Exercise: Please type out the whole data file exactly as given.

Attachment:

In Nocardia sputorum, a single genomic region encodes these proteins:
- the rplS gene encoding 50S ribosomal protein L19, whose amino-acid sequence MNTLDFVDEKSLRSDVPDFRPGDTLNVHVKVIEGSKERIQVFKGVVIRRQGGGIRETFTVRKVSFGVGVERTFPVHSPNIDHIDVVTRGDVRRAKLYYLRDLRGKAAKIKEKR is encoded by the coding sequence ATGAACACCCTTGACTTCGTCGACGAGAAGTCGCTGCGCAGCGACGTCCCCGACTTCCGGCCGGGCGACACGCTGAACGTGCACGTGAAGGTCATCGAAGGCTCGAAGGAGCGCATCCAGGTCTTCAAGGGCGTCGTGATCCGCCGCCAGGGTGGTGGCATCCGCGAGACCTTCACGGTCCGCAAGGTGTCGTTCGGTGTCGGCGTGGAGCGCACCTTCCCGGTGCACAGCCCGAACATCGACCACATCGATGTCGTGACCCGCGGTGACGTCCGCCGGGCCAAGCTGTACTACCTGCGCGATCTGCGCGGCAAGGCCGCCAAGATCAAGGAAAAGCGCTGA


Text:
In Nocardia sputorum, a single genomic region encodes these proteins:
- the rplS gene encoding 50S ribosomal protein L19, whose amino-acid sequence MNTLDFVDEKSLRSDVPDFRPGDTLNVHVKVIEGSKERIQVFKGVVIRRQGGGIRETFTVRKVSFGVGVERTFPVHSPNIDHIDVVTRGDVRRAKLYYLRDLRGKAAKIKEKR is encoded by the coding sequence ATGAACACCCTTGACTTCGTCGACGAGAAGTCGCTGCGCAGCGACGTCCCCGACTTCCGGCCGGGCGACACGCTGAACGTGCACGTGAAGGTCATCGAAGGCTCGAAGGAGCGCATCCAGGTCTTCAAGGGCGTCGTGATCCGCCGCCAGGGTGGTGGCATCCGCGAGACCTTCACGGTCCGCAAGGTGTCGTTCGGTGTCGGCGTGGAGCGCACCTTCCCGGTGCACAGCCCGAACATCGACCACATCGATGTCGTGACCCGCGGTGACGTCCGCCGGGCCAAGCTGTACTACCTGCGCGATCTGCGCGGCAAGGCCGCCAAGATCAAGGAAAAGCGCTGA